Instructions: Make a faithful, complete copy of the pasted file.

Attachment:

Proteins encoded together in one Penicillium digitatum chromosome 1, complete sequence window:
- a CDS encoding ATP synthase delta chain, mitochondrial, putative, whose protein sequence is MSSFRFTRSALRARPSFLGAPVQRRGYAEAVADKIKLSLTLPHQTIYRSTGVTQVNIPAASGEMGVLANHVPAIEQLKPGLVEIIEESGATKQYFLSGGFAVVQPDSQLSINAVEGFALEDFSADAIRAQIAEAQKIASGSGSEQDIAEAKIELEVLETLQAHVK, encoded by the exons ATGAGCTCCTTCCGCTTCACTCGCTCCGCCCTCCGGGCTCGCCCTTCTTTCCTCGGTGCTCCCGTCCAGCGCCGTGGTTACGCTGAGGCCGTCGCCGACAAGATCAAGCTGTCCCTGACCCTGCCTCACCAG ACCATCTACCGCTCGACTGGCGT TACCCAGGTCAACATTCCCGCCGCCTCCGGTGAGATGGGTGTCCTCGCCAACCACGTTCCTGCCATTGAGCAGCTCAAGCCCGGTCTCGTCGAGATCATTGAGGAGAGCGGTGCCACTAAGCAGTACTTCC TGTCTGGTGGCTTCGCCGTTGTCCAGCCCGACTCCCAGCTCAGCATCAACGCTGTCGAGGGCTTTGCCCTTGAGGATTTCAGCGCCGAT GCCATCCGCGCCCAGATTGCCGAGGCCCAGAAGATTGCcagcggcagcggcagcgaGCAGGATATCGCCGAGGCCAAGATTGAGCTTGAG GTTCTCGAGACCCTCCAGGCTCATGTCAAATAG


Proteins encoded together in one Penicillium digitatum chromosome 1, complete sequence window:
- a CDS encoding ATP synthase delta chain, mitochondrial, putative, whose protein sequence is MSSFRFTRSALRARPSFLGAPVQRRGYAEAVADKIKLSLTLPHQTIYRSTGVTQVNIPAASGEMGVLANHVPAIEQLKPGLVEIIEESGATKQYFLSGGFAVVQPDSQLSINAVEGFALEDFSADAIRAQIAEAQKIASGSGSEQDIAEAKIELEVLETLQAHVK, encoded by the exons ATGAGCTCCTTCCGCTTCACTCGCTCCGCCCTCCGGGCTCGCCCTTCTTTCCTCGGTGCTCCCGTCCAGCGCCGTGGTTACGCTGAGGCCGTCGCCGACAAGATCAAGCTGTCCCTGACCCTGCCTCACCAG ACCATCTACCGCTCGACTGGCGT TACCCAGGTCAACATTCCCGCCGCCTCCGGTGAGATGGGTGTCCTCGCCAACCACGTTCCTGCCATTGAGCAGCTCAAGCCCGGTCTCGTCGAGATCATTGAGGAGAGCGGTGCCACTAAGCAGTACTTCC TGTCTGGTGGCTTCGCCGTTGTCCAGCCCGACTCCCAGCTCAGCATCAACGCTGTCGAGGGCTTTGCCCTTGAGGATTTCAGCGCCGAT GCCATCCGCGCCCAGATTGCCGAGGCCCAGAAGATTGCcagcggcagcggcagcgaGCAGGATATCGCCGAGGCCAAGATTGAGCTTGAG GTTCTCGAGACCCTCCAGGCTCATGTCAAATAG